In spite of working out religiously, the number on the scale keeps going up! What could be the problem?
You haven’t been missing your gym sessions and you’ve been eating right. You’re even feeling healthier and more energized. But when you step on the scale, oops, you’ve gained a few pounds! What could you be doing wrong? Don’t panic. If you’re doing all the right things, gaining a few pounds is nothing to worry about. Here are the things you should know about the correlation between your workout and weight gain:
Water weight can affect the number on your scale by up to 10 pounds. After an intense workout session, you might record a gain in weight due to water retention. It’s nothing to worry about, it will eventually readjust.
Other Bodily Changes
The weight you see on the scale is a combination of muscle, fat, bone, the brain and neural tract, connective tissue, blood, lymph, intestinal gas, urine, and the air that we carry in our lungs- among other things. After a workout routine, the percentage of mass in each of these categories can shift as much as 15%, hence affecting your weight. This can be from factors such as hydration status, inflammation from muscle damage, or even the changes in intestinal by-products.
Strength Training Weight Gain
You’ve probably heard people say that “muscle is heavier than fat”- which isn’t true. A pound of fat weighs the same as a pound of muscle. However, the volume of muscle is denser than that of fat. This means that with more muscle mass you will be leaner- even when the scale doesn’t say so.
Ditch the Scale
As noted above, the scale is useless for measuring fitness levels and body composition. While weighing yourself is one way to track your progress, don’t make it your prime focus. Instead, pay more attention to objective measurements like body composition and fitness progress.
If your weight gain persists, it could be that your workouts are effective, but your body needs a change in diet to actually start losing weight.
Be Safe, Not Sorry
Lost on a long hike or run? Google’s Trusted Contacts app might come in handy. Available on Android, the app allows you to share your location with select “trusted contacts” in any situation where you want someone else to know where you are. The app works anywhere, even if your phone doesn’t have service.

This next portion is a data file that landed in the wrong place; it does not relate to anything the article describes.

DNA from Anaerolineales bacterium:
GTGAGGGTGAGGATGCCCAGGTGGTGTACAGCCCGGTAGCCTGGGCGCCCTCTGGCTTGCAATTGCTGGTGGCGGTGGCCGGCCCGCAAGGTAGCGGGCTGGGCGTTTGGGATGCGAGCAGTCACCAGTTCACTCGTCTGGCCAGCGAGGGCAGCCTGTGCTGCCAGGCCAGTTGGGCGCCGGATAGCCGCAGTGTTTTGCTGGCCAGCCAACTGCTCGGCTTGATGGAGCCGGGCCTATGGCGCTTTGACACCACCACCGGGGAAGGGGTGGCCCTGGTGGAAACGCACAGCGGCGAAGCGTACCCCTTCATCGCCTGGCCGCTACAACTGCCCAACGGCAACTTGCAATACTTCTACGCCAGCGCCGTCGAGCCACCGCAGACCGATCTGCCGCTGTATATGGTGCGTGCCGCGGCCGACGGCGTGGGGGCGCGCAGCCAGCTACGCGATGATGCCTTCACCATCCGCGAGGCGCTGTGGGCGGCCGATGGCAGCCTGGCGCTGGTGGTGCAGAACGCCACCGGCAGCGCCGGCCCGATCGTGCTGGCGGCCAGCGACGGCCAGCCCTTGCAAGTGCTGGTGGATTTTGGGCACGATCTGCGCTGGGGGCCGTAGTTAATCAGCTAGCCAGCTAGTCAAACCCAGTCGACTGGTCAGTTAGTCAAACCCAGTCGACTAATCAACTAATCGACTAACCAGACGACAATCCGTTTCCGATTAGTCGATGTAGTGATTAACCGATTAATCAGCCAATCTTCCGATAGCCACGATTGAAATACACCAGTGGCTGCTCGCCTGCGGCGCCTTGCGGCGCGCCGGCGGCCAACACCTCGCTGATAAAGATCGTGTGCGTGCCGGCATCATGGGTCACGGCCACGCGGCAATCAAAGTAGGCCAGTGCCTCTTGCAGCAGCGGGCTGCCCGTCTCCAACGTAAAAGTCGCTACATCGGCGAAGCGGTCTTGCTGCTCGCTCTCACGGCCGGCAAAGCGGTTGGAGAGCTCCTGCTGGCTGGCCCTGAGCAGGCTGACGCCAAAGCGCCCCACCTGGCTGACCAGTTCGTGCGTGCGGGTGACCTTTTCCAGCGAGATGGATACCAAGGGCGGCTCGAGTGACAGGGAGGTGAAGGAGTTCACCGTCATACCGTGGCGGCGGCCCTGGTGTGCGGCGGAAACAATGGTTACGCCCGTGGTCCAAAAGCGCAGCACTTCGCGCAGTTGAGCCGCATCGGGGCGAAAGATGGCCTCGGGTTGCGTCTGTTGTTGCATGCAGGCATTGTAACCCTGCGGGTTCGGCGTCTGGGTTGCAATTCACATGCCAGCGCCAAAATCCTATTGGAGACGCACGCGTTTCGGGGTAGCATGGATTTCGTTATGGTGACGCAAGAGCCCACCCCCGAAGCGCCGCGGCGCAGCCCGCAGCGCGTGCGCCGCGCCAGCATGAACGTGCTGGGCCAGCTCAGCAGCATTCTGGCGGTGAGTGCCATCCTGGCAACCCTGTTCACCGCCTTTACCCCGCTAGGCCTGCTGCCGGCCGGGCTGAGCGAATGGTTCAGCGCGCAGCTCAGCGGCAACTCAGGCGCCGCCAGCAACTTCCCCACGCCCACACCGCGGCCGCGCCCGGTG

Delicate Balancing Act
Your sense of balance begins to decline after age 40, says a recent research. The study tested vestibular systems (the system that helps people maintain balance and orient themselves) of 105 people between the ages of 18 to 80. The researchers found that after age 40, people’s sense of balance and orientation decreased significantly. This means that older people are at higher risk of falling and injuring themselves.
Spider (Wo)man Pushups
Do 15 to 20 repetitions each at least two to three times.
Step 1: Get into pushup position
Step 2: Extend your right arm forward as far as it will go while bringing your left knee in toward your chest and drop down for a pushup.
Step 3: Return to pushup position.
Step 4: Repeat on the opposite side.
Meditate Your Weigh
A 21-Day Retreat to Optimize Your Metabolism and Feel Great – Tiffany Cruikshank
Did you know that you can lose weight by meditating? According to acclaimed yogi Tiffany Cruikshank, meditation can lead you to a more holistic health approach and ultimately, help you shed the extra pounds. This book will invite you to slow down, be more aware of yourself and your body, and make conscious changes to redefine your life.